Well, I think so, and it is less or more equivalent to the basis exchange theorem (which I reinvented answering your question, but looking for a reference to the matroid union theorem I realized that this is a known application of matroid union.)

At first, we ignore that $A$ and $B$ are disjoint (it can not be important a priori, since we may always add twins to our matroid $M$.) But we require that $A\setminus A_i$ and $B_i$ are disjoint.

At second, we suppose that $A$, $B$ are bases (this is rather matter of taste, for dealing with equalities of sizes instead of inequalities). This may be assumed, since we can extend both $A$, $B$ so that they become bases (the partition of $B$ gets a new part $B_{k+1}$) and find the corresponding partition of the extended $A$, it induces a necessary partition of the old $A$. So, from now on $A,B$ are bases and we look for a partition of $A$ such that $(A\setminus A_i)\sqcup B_i$ are bases of our matroid $M$ (then $|A_i|=|B_i|$ is granted.)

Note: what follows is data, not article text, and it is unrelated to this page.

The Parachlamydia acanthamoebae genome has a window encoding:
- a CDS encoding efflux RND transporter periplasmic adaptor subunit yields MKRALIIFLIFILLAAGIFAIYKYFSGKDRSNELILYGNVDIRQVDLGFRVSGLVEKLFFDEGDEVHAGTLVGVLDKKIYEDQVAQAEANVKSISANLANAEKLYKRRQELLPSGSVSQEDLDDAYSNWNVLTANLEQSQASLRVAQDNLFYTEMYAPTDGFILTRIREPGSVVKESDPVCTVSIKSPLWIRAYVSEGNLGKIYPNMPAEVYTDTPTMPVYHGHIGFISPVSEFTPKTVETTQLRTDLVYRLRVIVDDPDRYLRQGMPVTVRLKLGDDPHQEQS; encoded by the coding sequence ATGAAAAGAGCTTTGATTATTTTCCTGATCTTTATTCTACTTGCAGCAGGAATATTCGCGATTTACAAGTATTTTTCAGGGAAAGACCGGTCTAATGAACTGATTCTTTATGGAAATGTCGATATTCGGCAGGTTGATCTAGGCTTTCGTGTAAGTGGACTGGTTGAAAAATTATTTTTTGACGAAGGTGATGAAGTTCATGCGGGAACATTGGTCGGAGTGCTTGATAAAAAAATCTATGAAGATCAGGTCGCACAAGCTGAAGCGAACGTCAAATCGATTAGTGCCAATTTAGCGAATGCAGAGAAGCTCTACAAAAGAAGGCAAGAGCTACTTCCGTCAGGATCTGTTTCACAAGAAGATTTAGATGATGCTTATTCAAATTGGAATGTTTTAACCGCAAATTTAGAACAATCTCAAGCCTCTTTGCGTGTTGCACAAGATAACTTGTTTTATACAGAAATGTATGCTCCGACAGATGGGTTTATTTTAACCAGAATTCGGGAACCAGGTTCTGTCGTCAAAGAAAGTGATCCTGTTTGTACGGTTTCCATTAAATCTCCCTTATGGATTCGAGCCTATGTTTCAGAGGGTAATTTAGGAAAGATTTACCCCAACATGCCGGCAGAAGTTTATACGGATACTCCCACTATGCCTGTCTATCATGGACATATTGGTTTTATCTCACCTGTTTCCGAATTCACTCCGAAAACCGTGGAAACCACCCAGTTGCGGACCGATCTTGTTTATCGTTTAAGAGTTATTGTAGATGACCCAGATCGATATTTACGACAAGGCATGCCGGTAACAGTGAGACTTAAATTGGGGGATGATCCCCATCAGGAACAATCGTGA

The $k=2$ case is the basis exchange theorem which we reproduce here as

**Lemma.** Let $M$ be a matroid.
Let $B$, $A$ be two bases of $M$. Assume that base $B$ is partitioned as $B=B_1\sqcup B_2$. Then base $A$ has such a partition $A=A_1\sqcup A_2$ that both $A_1\sqcup B_2$, $A_2\sqcup B_1$ are bases of $M$.

Now we assume that $k>2$ and the claim is proved for $k-1$. Using lemma, find a partition $A=A_0\sqcup A_k$ such that $A_0\sqcup B_k$ and $A_k\sqcup B_0$
(where $B_0=:B_1\sqcup B_2\ldots \sqcup B_{k-1}$) are both bases of $M$. Consider the matroid $M_0=M/A_k$ on $E\setminus A_k$. Then both $A_0$ and $B_0$ are bases of $M_0$, and by induction hypothesis there exists a necessary partition $A_0=A_1\sqcup \ldots \sqcup A_{k-1}$. I claim that the partition $A=A_1\sqcup \ldots \sqcup A_{k-1}\sqcup A_k$ works. Indeed, for $i=k$ we already know that $(A\setminus A_i)\sqcup B_i$ is a base of $M$. If $i<k$, we know that $(A_0\setminus A_i)\sqcup B_i$ is a base of $M_0=M/A_k$ that yields that $((A_0\setminus A_i)\sqcup B_i)\sqcup A_k$ is a base of $M$, but $((A_0\setminus A_i)\sqcup B_i)\sqcup A_k=(A\setminus A_i)\sqcup B_i$.